We’re all at home these days which means we’re cooking more often and producing more kitchen waste. So, this is a great time to start composting.
In several cities, waste collection services have become irregular due to the lockdown. The result? Growing piles of mixed waste line the streets in residential areas or overflow into stormwater drains. These garbage heaps harbour rodents and mosquitoes and become sources of vector-borne diseases such as dengue and chikungunya. Come monsoon, and the stench and discharge from the garbage make it a potent stew that pollutes soil and groundwater.
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While it is possible to hold on to dry waste for weeks or even months, wet waste poses a problem if it is not managed immediately. We’re all at home these days which means we’re cooking more often and producing more kitchen waste. So, this is a great time to start composting.
Here is a home-composting technique that is super simple and does not require any expensive equipment.
Step 1: Start off with a large cardboard box. This can hold up to 500gms of wet waste every day. In the box, mix together:
- 2 parts cocopeat (available online or in gardening stores)
- 1 part sawdust or dry leaves
- Daily wet waste
Raise the box with bricks to improve airflow.
Step 2: Place it in your balcony or a corner of the kitchen. Make sure it is not exposed to rain. Cover it with a sheet of paper or plastic if you’re placing it in a spot that’s exposed to rain.
Step 3: You can add any sort of wet waste into the box such as:
- Fruit and vegetable peels, stalks, skins and stems
- Eggshells, coffee grounds and tea leaves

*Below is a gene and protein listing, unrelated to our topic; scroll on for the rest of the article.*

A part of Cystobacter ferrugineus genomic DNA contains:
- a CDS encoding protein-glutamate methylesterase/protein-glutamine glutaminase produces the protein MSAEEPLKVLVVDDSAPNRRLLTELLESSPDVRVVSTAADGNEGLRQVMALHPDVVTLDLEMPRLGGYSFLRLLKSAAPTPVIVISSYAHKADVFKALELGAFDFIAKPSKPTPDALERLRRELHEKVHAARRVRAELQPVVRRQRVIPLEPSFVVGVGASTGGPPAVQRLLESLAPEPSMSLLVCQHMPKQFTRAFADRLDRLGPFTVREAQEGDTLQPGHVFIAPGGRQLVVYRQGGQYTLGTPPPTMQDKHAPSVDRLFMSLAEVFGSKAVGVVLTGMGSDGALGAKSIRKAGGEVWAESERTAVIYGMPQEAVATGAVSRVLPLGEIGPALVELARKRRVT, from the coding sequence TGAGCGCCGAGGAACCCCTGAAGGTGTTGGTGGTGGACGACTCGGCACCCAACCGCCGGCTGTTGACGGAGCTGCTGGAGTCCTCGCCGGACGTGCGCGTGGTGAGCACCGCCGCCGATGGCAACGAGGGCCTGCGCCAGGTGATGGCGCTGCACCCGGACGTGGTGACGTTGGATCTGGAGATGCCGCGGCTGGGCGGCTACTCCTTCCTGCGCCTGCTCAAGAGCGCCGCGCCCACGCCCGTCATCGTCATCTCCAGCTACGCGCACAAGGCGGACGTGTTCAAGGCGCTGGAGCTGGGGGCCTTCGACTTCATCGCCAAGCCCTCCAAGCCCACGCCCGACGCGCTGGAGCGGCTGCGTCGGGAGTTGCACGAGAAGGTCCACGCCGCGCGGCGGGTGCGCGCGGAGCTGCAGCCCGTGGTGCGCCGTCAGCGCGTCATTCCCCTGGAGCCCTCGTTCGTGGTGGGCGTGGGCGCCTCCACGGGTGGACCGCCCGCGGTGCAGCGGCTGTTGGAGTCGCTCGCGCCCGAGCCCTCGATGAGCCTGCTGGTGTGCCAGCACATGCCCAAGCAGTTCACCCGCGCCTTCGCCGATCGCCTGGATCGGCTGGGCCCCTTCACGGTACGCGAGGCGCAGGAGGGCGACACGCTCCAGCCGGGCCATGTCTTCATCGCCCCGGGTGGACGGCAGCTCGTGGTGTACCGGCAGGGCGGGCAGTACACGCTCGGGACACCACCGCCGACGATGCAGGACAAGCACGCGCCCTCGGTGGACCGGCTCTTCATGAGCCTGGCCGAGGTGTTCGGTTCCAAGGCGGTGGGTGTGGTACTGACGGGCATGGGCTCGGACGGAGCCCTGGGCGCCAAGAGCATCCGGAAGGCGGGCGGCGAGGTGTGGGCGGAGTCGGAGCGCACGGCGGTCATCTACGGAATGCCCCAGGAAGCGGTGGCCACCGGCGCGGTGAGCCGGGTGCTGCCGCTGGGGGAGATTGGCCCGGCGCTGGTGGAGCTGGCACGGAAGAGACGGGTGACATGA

- Bread and cooked food (avoid adding liquid gravies)
- Corn husks
Avoid adding the following items:
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- Meat and fish
- Human and animal hair
- Anything that’s too sour, including citrus fruit and peels and pickles (they delay the decomposition process)
Some pointers to keep in mind:
- Chop up any large chunks of waste into small pieces before you add it into the box
- Add in the waste, stir it well. Stirring once daily is enough
- You can use a starter such as sour curd, buttermilk, cocopeat, ready compost or a commercially available microbe powder to get the decomposition process started
- Make sure to keep a healthy level of moisture in the bin for the microbes to act. Your bin should be damp, but not soggy, for the microbes to act
- If the mix gets too wet, add some dry leaves or shredded newspaper to balance it out
- As your box fills up, you can use the compost as fertiliser in your potted plants or garden
Do you compost at home? We’d love to hear your tips for producing good quality compost. If you do try out this method, let us know how it worked for you.